The Viceregal Lion
  1. The Governor General of Canada
  2. Her Excellency the Right Honourable Julie Payette
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Inaugural Imagine a Canada Competition organized by the National Centre for Truth and Reconciliation (NCTR)

Rideau Hall, Tuesday, March 1st, 2016


Thank you all for being here today—and a special thanks to our young people who are helping to imagine a better Canada.

I often call Rideau Hall “the home of the people of Canada,” and I’d also like to point out that it’s located on the traditional territory of the Algonquin nation.

So I think this is a very fitting place to think about the future of this country—and that means thinking about reconciliation.

Almost seven years ago, in this very room, we launched the Truth and Reconciliation Commission, and less than a year ago, we were here for the closing ceremony.

The whole purpose of Rideau Hall is to bring different people together and to find common ground.

This ballroom is a good example. I know we have some talented artists here today, and I’d like you to take a close look at the artwork.

On one wall, we have a portrait of Her Majesty The Queen, who represents the Canadian Crown.

And on the opposite wall are a number of paintings by First Nations artists Carl Beam, George Clutesi, Alex Janvier and Daphne Odjig.

 Notice how these artworks face each other.

Do you know why they face each other?

It’s because they symbolize the importance of talking to each other, just like we’re doing today. 

Canada is a very diverse country, and hundreds of years ago, the very first conversation between indigenous and non-indigenous peoples took place.

Today, we continue that conversation. Talking, and listening, and sharing, and dreaming together—that’s how we’ll heal, and that’s how we’ll move towards reconciliation.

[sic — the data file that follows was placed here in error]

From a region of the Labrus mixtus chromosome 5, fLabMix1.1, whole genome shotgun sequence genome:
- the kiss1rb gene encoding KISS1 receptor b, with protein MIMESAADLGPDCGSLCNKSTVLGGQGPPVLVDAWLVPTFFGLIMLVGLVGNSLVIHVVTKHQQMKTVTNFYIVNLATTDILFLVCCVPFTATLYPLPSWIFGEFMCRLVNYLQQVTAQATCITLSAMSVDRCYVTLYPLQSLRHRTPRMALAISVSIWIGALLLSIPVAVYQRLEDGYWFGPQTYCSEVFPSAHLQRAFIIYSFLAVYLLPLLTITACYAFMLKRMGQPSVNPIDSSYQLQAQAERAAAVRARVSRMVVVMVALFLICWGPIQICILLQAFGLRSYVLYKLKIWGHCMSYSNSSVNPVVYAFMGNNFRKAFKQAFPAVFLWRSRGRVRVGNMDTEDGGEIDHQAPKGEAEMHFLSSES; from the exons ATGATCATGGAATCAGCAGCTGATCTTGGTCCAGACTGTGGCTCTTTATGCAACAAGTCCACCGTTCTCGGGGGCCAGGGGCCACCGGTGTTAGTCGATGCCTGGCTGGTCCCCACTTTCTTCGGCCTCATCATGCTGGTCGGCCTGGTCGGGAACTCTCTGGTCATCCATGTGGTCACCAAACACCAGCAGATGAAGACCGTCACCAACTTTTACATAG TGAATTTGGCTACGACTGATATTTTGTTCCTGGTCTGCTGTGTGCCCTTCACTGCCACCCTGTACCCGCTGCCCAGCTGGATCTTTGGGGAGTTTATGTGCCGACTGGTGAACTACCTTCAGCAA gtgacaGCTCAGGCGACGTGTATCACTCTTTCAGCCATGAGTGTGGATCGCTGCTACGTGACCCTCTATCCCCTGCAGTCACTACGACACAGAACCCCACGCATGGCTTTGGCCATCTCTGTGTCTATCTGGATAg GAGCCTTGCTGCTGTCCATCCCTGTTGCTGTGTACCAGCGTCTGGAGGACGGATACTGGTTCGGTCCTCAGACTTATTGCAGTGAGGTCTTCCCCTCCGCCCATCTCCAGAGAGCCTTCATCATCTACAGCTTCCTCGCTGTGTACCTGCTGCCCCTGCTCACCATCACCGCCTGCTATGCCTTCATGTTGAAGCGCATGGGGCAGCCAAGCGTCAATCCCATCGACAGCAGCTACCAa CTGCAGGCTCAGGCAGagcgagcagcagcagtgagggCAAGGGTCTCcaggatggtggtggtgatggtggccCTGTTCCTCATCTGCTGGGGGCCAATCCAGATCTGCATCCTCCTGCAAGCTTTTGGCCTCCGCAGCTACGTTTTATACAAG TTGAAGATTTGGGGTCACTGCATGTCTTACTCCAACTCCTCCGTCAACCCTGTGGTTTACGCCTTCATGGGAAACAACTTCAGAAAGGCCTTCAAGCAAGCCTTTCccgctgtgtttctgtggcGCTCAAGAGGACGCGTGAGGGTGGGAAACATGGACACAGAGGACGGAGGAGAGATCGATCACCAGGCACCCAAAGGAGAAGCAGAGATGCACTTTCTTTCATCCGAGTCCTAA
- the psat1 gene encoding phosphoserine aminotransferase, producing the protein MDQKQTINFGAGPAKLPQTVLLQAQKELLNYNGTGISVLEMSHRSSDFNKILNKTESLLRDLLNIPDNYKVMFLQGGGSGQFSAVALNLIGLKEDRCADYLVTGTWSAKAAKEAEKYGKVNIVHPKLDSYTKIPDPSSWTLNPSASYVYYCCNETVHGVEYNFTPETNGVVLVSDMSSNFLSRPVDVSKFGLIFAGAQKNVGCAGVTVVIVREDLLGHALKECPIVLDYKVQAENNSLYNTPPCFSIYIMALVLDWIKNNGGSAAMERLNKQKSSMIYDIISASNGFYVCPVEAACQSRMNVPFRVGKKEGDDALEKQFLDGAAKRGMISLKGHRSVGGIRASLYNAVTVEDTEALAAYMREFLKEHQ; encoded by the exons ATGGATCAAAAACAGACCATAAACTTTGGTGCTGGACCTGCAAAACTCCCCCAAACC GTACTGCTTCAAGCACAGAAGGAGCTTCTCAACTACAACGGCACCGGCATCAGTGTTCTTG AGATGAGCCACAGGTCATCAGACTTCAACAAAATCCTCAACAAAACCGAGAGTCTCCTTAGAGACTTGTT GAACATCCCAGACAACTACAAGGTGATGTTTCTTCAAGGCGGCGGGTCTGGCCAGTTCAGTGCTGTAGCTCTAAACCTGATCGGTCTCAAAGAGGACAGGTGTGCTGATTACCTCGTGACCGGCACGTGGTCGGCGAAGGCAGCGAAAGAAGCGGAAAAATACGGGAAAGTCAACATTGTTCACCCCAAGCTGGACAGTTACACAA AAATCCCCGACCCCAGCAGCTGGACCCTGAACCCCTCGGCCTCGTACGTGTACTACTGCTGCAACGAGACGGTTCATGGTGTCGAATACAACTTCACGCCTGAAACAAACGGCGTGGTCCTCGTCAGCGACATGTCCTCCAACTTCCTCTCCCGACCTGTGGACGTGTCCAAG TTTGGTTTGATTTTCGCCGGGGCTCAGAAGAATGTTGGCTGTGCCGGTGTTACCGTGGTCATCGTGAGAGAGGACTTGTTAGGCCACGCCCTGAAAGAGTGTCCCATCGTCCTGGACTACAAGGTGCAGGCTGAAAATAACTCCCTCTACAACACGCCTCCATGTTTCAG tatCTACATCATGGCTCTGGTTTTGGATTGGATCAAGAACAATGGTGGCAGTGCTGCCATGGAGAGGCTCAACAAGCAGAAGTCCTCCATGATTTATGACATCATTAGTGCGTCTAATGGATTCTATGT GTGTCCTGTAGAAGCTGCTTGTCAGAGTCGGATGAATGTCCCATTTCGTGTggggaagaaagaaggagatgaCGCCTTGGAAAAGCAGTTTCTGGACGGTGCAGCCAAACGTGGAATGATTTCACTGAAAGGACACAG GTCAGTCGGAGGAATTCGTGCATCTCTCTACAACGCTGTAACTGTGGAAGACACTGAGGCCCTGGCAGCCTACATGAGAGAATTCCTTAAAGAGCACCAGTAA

Question: do any of you like poetry?

I love poetry! And I’d like to read a short poem now. It’s by Rita Joe, who was a Mi’kmaw elder and poet, and if I understand well, it’s about the importance of talking, and listening, and sharing, and dreaming together.

It’s called I Lost My Talk, and it goes like this:

I lost my talk
The talk you took away
When I was a little girl
At Shubenacadie school.

You snatched it away:
I speak like you
I think like you
I create like you
The scrambled ballad, about my word.

Two ways I talk
Both ways I say
Your way is more powerful.

So gently I offer my hand and ask,
Let me find my talk
So I can teach you about me.

I think Rita Joe would be proud to see all of you here today, gently talking and teaching us.

Now, I’d like to ask all of you another question, and I want you to raise your hands so we can all learn the answer.

How many of you are teachers? Raise your hands, please!

And how many of you are students?

Now, one more request:

I’d like all of you to raise your hands— everyone in the room, please! I will, too!

Thank you.

Why am I asking all of you to raise your hands?

Because I believe we’re all students, and we’re all teachers, all of our lives.

I’ve been a teacher or administrator in universities my entire working life, and yet I’m still a student. I learn every day.

As an honorary witness to the Truth and Reconciliation Commission, I’ve learned about the suffering that took place because of residential schools.

And I’ve learned how many people are on difficult healing journeys as a result.

Some of those Survivors are with us today, and I want to thank them for their courage and their generosity in talking with us.

What does reconciliation look like?

That’s the question all of you are helping us answer today—and by doing so, you’re helping us imagine a better Canada.

We have so much to talk about and learn together. Thank you for being here and for being part of this initiative.

When I look around this room, I begin to imagine what reconciliation looks like.

And I begin to re-imagine Canada.

Meegwetch. (Thank you)